Visualizing danger from songbird warning calls

“Watch out! Snake!” Hearing this, people cannot help but imagine a snake as they prepare for a possible attack. In human conversation, hearing a particular word (e.g., “snake”) can cause a listener to retrieve a specific mental image, even if there is nothing in the field of vision.

This cognition was once thought to be unique to humans. Now, it turns out that songbirds have a similar ability. A new study in PNAS reveals that a small songbird, the Japanese tit (Parus minor), can retrieve a visual image of a predator from specific alarm calls, providing the first evidence that nonhuman animals can ‘see’ a reference to certain vocalizations.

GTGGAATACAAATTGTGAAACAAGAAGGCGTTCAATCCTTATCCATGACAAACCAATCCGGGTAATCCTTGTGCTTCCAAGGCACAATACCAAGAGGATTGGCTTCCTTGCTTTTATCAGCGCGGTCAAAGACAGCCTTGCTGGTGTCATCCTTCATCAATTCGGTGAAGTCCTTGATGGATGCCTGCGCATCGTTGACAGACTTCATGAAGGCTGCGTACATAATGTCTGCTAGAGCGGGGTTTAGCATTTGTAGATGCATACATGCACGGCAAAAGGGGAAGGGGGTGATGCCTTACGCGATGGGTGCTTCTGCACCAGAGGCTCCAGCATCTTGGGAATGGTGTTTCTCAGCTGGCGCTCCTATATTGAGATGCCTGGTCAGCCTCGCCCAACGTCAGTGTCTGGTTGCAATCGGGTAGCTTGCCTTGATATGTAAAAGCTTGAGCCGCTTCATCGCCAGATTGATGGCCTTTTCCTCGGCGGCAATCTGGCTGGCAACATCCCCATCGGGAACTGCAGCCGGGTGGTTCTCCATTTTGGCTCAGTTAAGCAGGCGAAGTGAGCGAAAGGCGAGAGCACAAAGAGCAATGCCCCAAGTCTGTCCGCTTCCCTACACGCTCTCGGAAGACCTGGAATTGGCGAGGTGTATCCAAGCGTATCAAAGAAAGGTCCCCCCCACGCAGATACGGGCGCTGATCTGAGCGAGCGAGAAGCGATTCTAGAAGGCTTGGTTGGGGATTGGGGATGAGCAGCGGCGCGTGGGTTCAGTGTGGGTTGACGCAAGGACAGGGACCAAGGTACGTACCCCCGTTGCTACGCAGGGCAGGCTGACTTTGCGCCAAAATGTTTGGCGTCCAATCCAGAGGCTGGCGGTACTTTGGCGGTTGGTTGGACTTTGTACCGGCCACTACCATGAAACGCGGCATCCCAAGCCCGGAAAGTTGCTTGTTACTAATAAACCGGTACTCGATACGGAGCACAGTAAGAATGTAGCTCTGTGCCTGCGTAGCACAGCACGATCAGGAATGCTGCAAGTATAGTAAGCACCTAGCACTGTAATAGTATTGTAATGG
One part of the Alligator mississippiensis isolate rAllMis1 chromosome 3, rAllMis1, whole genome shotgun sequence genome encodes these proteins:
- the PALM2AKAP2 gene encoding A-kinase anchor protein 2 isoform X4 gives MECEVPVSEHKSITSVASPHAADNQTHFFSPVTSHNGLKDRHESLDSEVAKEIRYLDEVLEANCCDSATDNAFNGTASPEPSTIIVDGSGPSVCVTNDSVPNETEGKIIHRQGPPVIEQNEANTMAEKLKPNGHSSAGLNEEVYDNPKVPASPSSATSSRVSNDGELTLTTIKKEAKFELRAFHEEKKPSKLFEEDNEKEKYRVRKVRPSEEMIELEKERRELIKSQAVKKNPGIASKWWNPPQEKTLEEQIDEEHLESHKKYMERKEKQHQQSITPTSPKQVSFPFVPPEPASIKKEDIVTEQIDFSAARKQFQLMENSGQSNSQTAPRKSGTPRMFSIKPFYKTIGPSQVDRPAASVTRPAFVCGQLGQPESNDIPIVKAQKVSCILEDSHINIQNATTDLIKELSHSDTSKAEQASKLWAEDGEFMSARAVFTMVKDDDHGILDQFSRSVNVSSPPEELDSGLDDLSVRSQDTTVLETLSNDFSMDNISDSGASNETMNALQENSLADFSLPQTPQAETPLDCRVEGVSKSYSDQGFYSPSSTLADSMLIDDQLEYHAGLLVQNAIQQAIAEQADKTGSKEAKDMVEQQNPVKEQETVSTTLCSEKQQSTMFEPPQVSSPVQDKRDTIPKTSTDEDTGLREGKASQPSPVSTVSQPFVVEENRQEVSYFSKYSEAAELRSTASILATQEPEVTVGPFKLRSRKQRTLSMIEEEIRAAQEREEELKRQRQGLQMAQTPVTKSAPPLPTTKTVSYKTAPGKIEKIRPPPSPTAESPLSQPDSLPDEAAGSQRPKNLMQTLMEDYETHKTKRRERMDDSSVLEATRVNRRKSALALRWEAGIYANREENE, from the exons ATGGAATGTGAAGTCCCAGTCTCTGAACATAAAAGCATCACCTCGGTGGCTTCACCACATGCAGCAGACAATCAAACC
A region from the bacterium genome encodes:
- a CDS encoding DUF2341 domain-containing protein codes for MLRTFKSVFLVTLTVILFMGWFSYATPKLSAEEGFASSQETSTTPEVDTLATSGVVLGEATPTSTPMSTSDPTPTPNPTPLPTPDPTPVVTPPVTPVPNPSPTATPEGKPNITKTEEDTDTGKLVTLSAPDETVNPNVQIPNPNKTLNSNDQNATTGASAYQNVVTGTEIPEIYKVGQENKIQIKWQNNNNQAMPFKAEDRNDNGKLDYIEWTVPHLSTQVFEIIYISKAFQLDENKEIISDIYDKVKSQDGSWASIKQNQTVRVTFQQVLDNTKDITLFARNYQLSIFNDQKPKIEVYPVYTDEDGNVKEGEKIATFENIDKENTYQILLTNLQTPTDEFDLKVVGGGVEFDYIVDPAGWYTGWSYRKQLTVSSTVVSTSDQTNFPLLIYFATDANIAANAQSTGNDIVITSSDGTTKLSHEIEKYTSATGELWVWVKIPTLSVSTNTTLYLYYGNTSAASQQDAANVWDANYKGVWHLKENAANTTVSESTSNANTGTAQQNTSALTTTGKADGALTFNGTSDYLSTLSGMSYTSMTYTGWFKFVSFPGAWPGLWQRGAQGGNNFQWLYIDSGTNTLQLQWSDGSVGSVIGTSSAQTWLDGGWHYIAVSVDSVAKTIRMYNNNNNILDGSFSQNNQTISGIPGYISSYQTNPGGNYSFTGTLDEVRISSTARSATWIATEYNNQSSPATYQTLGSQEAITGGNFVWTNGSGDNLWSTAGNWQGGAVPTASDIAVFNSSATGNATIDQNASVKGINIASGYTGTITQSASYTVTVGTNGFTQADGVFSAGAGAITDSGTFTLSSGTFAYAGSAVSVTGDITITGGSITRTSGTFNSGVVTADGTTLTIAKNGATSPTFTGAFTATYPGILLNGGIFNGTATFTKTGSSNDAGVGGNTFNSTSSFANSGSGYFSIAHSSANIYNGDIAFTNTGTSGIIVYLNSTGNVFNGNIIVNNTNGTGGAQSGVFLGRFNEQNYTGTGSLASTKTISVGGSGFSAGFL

“The Japanese tit produces particular alarm calls when, and only when, encountering a predatory snake,” explains Toshitaka Suzuki at the Center for Ecological Research, Kyoto University, and author of this study.

Using audio playback of calls and a short stick cut from a tree branch, the researcher discovered that simply hearing snake-specific calls causes the birds to perceive an otherwise inanimate object as a real snake.

Read more at:  Visualizing danger from songbird warning calls

thumbnail courtesy of & Kyoto University / Toshitaka Suzuki